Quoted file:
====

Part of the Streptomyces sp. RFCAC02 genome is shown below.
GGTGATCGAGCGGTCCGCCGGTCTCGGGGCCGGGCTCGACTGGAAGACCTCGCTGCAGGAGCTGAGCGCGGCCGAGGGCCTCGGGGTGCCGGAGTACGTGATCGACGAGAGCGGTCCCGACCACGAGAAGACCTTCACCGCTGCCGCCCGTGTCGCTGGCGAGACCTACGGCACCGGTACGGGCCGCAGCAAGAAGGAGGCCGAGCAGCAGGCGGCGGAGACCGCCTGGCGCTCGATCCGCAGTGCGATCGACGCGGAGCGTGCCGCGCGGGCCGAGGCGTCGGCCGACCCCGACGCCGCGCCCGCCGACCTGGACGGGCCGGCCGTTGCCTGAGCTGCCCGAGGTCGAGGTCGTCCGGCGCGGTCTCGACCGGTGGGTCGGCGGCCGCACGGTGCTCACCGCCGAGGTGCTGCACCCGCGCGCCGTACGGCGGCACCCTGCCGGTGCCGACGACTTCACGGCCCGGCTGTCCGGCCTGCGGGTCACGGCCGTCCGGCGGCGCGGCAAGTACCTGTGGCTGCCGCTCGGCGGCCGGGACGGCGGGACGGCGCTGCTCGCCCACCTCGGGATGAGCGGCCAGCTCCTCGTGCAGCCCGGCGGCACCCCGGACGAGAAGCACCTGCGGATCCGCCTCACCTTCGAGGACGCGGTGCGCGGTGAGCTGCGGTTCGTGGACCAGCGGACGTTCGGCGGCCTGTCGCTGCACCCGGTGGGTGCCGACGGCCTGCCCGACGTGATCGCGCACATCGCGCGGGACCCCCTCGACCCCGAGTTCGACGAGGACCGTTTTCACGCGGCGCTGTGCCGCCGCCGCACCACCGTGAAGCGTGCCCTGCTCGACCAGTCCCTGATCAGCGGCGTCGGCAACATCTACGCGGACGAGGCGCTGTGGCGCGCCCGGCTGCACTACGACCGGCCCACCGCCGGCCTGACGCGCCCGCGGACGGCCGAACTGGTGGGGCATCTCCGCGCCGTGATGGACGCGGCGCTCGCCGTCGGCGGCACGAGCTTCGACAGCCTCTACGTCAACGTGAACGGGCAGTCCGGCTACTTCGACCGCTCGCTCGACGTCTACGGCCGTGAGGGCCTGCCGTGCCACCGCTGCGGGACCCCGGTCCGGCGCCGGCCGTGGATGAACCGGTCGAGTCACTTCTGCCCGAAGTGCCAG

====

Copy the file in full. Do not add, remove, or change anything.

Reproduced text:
Part of the Streptomyces sp. RFCAC02 genome is shown below.
GGTGATCGAGCGGTCCGCCGGTCTCGGGGCCGGGCTCGACTGGAAGACCTCGCTGCAGGAGCTGAGCGCGGCCGAGGGCCTCGGGGTGCCGGAGTACGTGATCGACGAGAGCGGTCCCGACCACGAGAAGACCTTCACCGCTGCCGCCCGTGTCGCTGGCGAGACCTACGGCACCGGTACGGGCCGCAGCAAGAAGGAGGCCGAGCAGCAGGCGGCGGAGACCGCCTGGCGCTCGATCCGCAGTGCGATCGACGCGGAGCGTGCCGCGCGGGCCGAGGCGTCGGCCGACCCCGACGCCGCGCCCGCCGACCTGGACGGGCCGGCCGTTGCCTGAGCTGCCCGAGGTCGAGGTCGTCCGGCGCGGTCTCGACCGGTGGGTCGGCGGCCGCACGGTGCTCACCGCCGAGGTGCTGCACCCGCGCGCCGTACGGCGGCACCCTGCCGGTGCCGACGACTTCACGGCCCGGCTGTCCGGCCTGCGGGTCACGGCCGTCCGGCGGCGCGGCAAGTACCTGTGGCTGCCGCTCGGCGGCCGGGACGGCGGGACGGCGCTGCTCGCCCACCTCGGGATGAGCGGCCAGCTCCTCGTGCAGCCCGGCGGCACCCCGGACGAGAAGCACCTGCGGATCCGCCTCACCTTCGAGGACGCGGTGCGCGGTGAGCTGCGGTTCGTGGACCAGCGGACGTTCGGCGGCCTGTCGCTGCACCCGGTGGGTGCCGACGGCCTGCCCGACGTGATCGCGCACATCGCGCGGGACCCCCTCGACCCCGAGTTCGACGAGGACCGTTTTCACGCGGCGCTGTGCCGCCGCCGCACCACCGTGAAGCGTGCCCTGCTCGACCAGTCCCTGATCAGCGGCGTCGGCAACATCTACGCGGACGAGGCGCTGTGGCGCGCCCGGCTGCACTACGACCGGCCCACCGCCGGCCTGACGCGCCCGCGGACGGCCGAACTGGTGGGGCATCTCCGCGCCGTGATGGACGCGGCGCTCGCCGTCGGCGGCACGAGCTTCGACAGCCTCTACGTCAACGTGAACGGGCAGTCCGGCTACTTCGACCGCTCGCTCGACGTCTACGGCCGTGAGGGCCTGCCGTGCCACCGCTGCGGGACCCCGGTCCGGCGCCGGCCGTGGATGAACCGGTCGAGTCACTTCTGCCCGAAGTGCCAG